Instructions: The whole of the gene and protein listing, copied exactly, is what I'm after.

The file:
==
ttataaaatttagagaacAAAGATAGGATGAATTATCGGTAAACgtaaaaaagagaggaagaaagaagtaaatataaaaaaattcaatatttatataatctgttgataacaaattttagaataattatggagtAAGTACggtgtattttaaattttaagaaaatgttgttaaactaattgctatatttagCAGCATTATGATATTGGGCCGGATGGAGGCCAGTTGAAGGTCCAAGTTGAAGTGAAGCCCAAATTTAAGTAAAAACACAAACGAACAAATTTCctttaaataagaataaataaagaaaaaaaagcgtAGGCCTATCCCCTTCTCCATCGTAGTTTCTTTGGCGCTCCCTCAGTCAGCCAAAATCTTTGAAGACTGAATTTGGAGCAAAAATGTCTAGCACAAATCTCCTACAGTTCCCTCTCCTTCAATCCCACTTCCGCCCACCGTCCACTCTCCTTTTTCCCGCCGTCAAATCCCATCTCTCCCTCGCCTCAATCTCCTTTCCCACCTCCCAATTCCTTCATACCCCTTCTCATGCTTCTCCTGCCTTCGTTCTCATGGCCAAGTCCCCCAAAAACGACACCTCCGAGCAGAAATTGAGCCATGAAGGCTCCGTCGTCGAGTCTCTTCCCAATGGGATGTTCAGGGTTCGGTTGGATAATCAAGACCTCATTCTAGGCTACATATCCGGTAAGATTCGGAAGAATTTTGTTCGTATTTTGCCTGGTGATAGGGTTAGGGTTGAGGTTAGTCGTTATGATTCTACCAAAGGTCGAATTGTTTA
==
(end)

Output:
ttataaaatttagagaacAAAGATAGGATGAATTATCGGTAAACgtaaaaaagagaggaagaaagaagtaaatataaaaaaattcaatatttatataatctgttgataacaaattttagaataattatggagtAAGTACggtgtattttaaattttaagaaaatgttgttaaactaattgctatatttagCAGCATTATGATATTGGGCCGGATGGAGGCCAGTTGAAGGTCCAAGTTGAAGTGAAGCCCAAATTTAAGTAAAAACACAAACGAACAAATTTCctttaaataagaataaataaagaaaaaaaagcgtAGGCCTATCCCCTTCTCCATCGTAGTTTCTTTGGCGCTCCCTCAGTCAGCCAAAATCTTTGAAGACTGAATTTGGAGCAAAAATGTCTAGCACAAATCTCCTACAGTTCCCTCTCCTTCAATCCCACTTCCGCCCACCGTCCACTCTCCTTTTTCCCGCCGTCAAATCCCATCTCTCCCTCGCCTCAATCTCCTTTCCCACCTCCCAATTCCTTCATACCCCTTCTCATGCTTCTCCTGCCTTCGTTCTCATGGCCAAGTCCCCCAAAAACGACACCTCCGAGCAGAAATTGAGCCATGAAGGCTCCGTCGTCGAGTCTCTTCCCAATGGGATGTTCAGGGTTCGGTTGGATAATCAAGACCTCATTCTAGGCTACATATCCGGTAAGATTCGGAAGAATTTTGTTCGTATTTTGCCTGGTGATAGGGTTAGGGTTGAGGTTAGTCGTTATGATTCTACCAAAGGTCGAATTGTTTA